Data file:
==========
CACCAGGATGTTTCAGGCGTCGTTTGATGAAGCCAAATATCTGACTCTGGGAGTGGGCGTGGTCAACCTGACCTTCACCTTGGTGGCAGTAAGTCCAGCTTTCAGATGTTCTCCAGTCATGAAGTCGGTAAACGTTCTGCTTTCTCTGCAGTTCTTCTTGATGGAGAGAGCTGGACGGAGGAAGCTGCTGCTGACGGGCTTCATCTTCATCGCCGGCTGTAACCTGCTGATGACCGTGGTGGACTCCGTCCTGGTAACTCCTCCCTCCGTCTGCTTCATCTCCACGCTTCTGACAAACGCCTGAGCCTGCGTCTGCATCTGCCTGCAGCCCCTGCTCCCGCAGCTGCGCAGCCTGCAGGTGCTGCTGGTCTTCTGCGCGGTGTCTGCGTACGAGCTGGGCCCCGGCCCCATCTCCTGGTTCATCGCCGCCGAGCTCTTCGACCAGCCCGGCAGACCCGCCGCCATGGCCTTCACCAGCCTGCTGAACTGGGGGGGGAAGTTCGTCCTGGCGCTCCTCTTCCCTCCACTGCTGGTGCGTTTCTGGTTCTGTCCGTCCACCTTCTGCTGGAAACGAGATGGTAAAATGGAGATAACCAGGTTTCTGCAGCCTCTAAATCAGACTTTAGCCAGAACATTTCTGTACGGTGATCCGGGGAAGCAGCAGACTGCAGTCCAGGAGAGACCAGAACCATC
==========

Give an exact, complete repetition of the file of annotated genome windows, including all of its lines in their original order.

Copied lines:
CACCAGGATGTTTCAGGCGTCGTTTGATGAAGCCAAATATCTGACTCTGGGAGTGGGCGTGGTCAACCTGACCTTCACCTTGGTGGCAGTAAGTCCAGCTTTCAGATGTTCTCCAGTCATGAAGTCGGTAAACGTTCTGCTTTCTCTGCAGTTCTTCTTGATGGAGAGAGCTGGACGGAGGAAGCTGCTGCTGACGGGCTTCATCTTCATCGCCGGCTGTAACCTGCTGATGACCGTGGTGGACTCCGTCCTGGTAACTCCTCCCTCCGTCTGCTTCATCTCCACGCTTCTGACAAACGCCTGAGCCTGCGTCTGCATCTGCCTGCAGCCCCTGCTCCCGCAGCTGCGCAGCCTGCAGGTGCTGCTGGTCTTCTGCGCGGTGTCTGCGTACGAGCTGGGCCCCGGCCCCATCTCCTGGTTCATCGCCGCCGAGCTCTTCGACCAGCCCGGCAGACCCGCCGCCATGGCCTTCACCAGCCTGCTGAACTGGGGGGGGAAGTTCGTCCTGGCGCTCCTCTTCCCTCCACTGCTGGTGCGTTTCTGGTTCTGTCCGTCCACCTTCTGCTGGAAACGAGATGGTAAAATGGAGATAACCAGGTTTCTGCAGCCTCTAAATCAGACTTTAGCCAGAACATTTCTGTACGGTGATCCGGGGAAGCAGCAGACTGCAGTCCAGGAGAGACCAGAACCATC